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Popular Culture as resistance (participation)

February 17, 2012

One thing that came up today is how popular culture functions as a place where racism, stereotypes, sexist language is encourage, fostered, and disseminated.  While clearly rife with disturbing images, it is also a place of resistance.  I would like to talk about popular culture as a place of resistance and of course lets give examples.  Here are two below, but lets create an index of examples of those challenging voices


From → Participation

  1. Desirae Meza permalink

    The first video of “Being White” was presented in my sociology class today. It was an example to get us students to think of the different types of humor and how humor is viewed in different ways. We talked about how there are different purposes of humor such as it creates solidarity, it deals with social anxiety, it has informal control, it maintains status quo, or it’s for amusement. I see how jokes can have intended purposes but I do not agree that a majority of the jokes should be stereotyped or directed to one specific race. I found it interesting how some people in my class laughed when Louis CK made his jokes about white people. Then when it came to watching the video from Chris Rock a lot more people laughed. I do not understand as to why it was funnier when a black person talked about his own race than when a white person did? It seems as when the Louis spoke he was trying to tell others how being white was a privilege because no matter how many years ago whites were still treated better. Like many other videos they always bring in issues or differences about race. Race is brought through humor. Humor makes people feel amused and especially when it comes to talking about race. A lot of jokes are said to send a message, some are said to make us realize how many differences there are between people and how race matters or is a privilege. The Ken and Barbie video is an example talking about the American culture and how appearance has affected a majority of the American society. His message to his audience is to aware people of how low society has come to, to try and have a better appearance and how the younger generations are impacted as well but we do not realize that sometimes the media is pushing us to think this way. As time has passed there has not been anything done to stop these racial jokes, but what can really be done when our society has been okay with it?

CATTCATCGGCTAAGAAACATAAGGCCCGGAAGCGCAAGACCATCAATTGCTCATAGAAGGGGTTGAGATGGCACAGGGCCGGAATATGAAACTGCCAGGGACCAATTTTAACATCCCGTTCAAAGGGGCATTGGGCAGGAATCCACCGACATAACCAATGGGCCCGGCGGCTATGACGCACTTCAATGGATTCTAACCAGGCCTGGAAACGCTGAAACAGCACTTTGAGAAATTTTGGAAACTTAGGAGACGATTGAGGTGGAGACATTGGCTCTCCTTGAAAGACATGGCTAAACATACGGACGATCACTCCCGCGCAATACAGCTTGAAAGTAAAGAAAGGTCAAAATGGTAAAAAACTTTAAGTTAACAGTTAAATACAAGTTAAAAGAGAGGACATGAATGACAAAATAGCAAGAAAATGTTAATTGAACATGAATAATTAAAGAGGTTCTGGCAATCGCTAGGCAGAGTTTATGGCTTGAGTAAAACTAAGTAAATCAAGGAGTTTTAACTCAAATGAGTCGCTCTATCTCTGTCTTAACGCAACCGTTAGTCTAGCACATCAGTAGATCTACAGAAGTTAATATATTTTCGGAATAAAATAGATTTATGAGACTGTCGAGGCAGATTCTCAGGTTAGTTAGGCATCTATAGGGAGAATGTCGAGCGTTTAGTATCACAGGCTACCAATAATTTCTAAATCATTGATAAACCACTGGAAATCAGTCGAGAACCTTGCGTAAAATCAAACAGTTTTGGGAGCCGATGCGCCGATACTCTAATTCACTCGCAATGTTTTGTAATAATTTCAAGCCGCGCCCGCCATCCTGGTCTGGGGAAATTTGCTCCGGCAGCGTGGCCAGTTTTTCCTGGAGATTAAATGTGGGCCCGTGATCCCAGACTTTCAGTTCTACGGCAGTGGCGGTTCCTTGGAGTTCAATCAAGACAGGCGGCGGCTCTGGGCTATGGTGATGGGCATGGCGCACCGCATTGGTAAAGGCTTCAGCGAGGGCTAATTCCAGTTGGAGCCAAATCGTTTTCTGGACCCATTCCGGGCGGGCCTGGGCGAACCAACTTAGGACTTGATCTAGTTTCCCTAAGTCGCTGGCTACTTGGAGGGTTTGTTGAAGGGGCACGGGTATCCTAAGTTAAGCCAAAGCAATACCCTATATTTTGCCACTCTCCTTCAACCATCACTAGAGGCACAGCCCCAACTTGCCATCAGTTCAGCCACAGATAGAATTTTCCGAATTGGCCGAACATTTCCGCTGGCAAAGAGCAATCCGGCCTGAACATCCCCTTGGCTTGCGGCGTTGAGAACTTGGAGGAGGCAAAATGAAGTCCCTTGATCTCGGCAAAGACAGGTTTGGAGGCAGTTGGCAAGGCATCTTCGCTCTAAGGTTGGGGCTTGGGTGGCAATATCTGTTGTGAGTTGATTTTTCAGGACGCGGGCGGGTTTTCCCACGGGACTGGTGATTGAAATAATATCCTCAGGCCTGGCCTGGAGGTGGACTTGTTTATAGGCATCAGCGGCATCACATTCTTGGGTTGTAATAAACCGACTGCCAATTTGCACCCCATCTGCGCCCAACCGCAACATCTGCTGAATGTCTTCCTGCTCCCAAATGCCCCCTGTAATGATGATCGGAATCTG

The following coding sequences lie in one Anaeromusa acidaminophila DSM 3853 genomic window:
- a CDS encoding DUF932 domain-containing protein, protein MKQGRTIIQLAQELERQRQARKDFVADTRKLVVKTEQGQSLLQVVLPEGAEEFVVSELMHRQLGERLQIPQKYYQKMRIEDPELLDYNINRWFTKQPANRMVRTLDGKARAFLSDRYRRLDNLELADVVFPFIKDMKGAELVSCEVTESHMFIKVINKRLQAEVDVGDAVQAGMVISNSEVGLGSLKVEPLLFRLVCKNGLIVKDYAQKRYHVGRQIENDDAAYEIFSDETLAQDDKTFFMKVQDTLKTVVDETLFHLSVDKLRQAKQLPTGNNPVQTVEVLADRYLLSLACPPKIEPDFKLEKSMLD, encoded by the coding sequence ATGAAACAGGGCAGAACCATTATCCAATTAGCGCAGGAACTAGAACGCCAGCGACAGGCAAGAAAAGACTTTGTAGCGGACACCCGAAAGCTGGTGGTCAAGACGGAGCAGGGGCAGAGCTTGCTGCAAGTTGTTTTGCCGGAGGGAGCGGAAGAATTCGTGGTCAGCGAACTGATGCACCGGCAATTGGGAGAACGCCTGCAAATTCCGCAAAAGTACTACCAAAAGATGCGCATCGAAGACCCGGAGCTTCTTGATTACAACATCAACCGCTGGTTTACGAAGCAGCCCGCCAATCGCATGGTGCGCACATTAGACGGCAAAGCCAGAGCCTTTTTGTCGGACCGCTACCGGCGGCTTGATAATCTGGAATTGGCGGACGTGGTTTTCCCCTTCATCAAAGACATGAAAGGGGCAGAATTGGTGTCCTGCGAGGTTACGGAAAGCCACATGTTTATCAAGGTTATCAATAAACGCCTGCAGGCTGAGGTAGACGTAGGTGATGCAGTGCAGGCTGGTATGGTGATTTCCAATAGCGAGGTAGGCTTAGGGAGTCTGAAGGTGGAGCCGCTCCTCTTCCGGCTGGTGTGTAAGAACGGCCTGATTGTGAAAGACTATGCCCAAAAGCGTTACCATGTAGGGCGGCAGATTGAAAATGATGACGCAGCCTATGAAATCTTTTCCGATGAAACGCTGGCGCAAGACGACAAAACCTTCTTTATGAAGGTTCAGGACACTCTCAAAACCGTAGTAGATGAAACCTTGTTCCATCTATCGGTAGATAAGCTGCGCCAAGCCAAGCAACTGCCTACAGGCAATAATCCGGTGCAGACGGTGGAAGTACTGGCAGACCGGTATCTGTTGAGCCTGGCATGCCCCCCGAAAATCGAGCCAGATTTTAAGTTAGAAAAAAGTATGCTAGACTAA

2. Kyla Chappell permalink

    Besides the humor, the first video is so true. Not to say whites are “better” but living white is better because you live with privileges that others of color do not receive. The music videos are powerful, I think music is something everyone can relate to, its not just a lecture of some person standing up there saying words we may not understand. But music is relatable, so that everyone can understand. The people giving poetry is also very powerful, they are very deep and everything they say and stand up for is necessary to be heard. But no matter how much people talk, preach, sing, write about it….what is going to eventual MAKE A DIFFERENCE AND CHANGE THE WORLD WE LIVE IN?

  3. Amanda Fu permalink

    I really like the “Brave Young Voices” videos, its interesting to see that so many young people do take the opportunity and get out there to speak for what they think is right or how people should be treated. Its one thing for older adults to speak out and make a change, they’ve built up opinions over time and experience, then when you can see that young people also see the differences in treatment, i think that’s when you know we really do have a problem that we have to deal with. For instance, the 3rd grade teacher who did an experiment with her students to see how they would react when they are put into a superior group or an inferior one and they came out understanding that everybody is the same and deserve the same privileges, that they shouldn’t be judged or discriminated against. What would be great is if all people could be open-minded like those kids and be willing to understand each other and our differences.

    I have also noticed that there are a lot of examples of this resistance and trying to spread the knowledge of diversity in popular culture. Such as the television series “Switched At Birth”, when one grandmother of the switched child looked at the granddaughter she loved before, differently when she realized her true roots lay in a different ethnicity. The character of the switched child talked about how she never realized how people felt to be discriminated against until she was shown that feeling by her own grandmother! It’s very sad that she did not notice it until then, but also very true.

    In both cases, once the “superior” group had the experience of being “inferior” they were more understanding of how horrible it is to treat others in a negative way based on things that may not even be true about them.

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